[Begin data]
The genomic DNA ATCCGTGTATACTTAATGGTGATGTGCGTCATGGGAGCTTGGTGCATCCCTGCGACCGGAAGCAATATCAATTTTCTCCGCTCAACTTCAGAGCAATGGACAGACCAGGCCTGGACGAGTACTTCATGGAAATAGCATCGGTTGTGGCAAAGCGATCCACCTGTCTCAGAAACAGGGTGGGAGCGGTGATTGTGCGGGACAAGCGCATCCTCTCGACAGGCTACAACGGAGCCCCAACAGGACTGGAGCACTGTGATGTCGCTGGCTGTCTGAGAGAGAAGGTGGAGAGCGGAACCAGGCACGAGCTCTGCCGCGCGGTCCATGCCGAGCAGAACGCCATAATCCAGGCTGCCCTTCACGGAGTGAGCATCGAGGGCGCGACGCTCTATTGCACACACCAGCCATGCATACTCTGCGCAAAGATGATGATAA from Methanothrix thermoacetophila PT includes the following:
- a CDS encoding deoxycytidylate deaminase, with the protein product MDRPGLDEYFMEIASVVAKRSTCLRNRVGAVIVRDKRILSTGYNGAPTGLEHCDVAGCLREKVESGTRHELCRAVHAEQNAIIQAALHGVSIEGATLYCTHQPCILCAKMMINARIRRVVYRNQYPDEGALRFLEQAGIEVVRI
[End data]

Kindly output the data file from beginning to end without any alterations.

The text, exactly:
The genomic DNA ATCCGTGTATACTTAATGGTGATGTGCGTCATGGGAGCTTGGTGCATCCCTGCGACCGGAAGCAATATCAATTTTCTCCGCTCAACTTCAGAGCAATGGACAGACCAGGCCTGGACGAGTACTTCATGGAAATAGCATCGGTTGTGGCAAAGCGATCCACCTGTCTCAGAAACAGGGTGGGAGCGGTGATTGTGCGGGACAAGCGCATCCTCTCGACAGGCTACAACGGAGCCCCAACAGGACTGGAGCACTGTGATGTCGCTGGCTGTCTGAGAGAGAAGGTGGAGAGCGGAACCAGGCACGAGCTCTGCCGCGCGGTCCATGCCGAGCAGAACGCCATAATCCAGGCTGCCCTTCACGGAGTGAGCATCGAGGGCGCGACGCTCTATTGCACACACCAGCCATGCATACTCTGCGCAAAGATGATGATAA from Methanothrix thermoacetophila PT includes the following:
- a CDS encoding deoxycytidylate deaminase, with the protein product MDRPGLDEYFMEIASVVAKRSTCLRNRVGAVIVRDKRILSTGYNGAPTGLEHCDVAGCLREKVESGTRHELCRAVHAEQNAIIQAALHGVSIEGATLYCTHQPCILCAKMMINARIRRVVYRNQYPDEGALRFLEQAGIEVVRI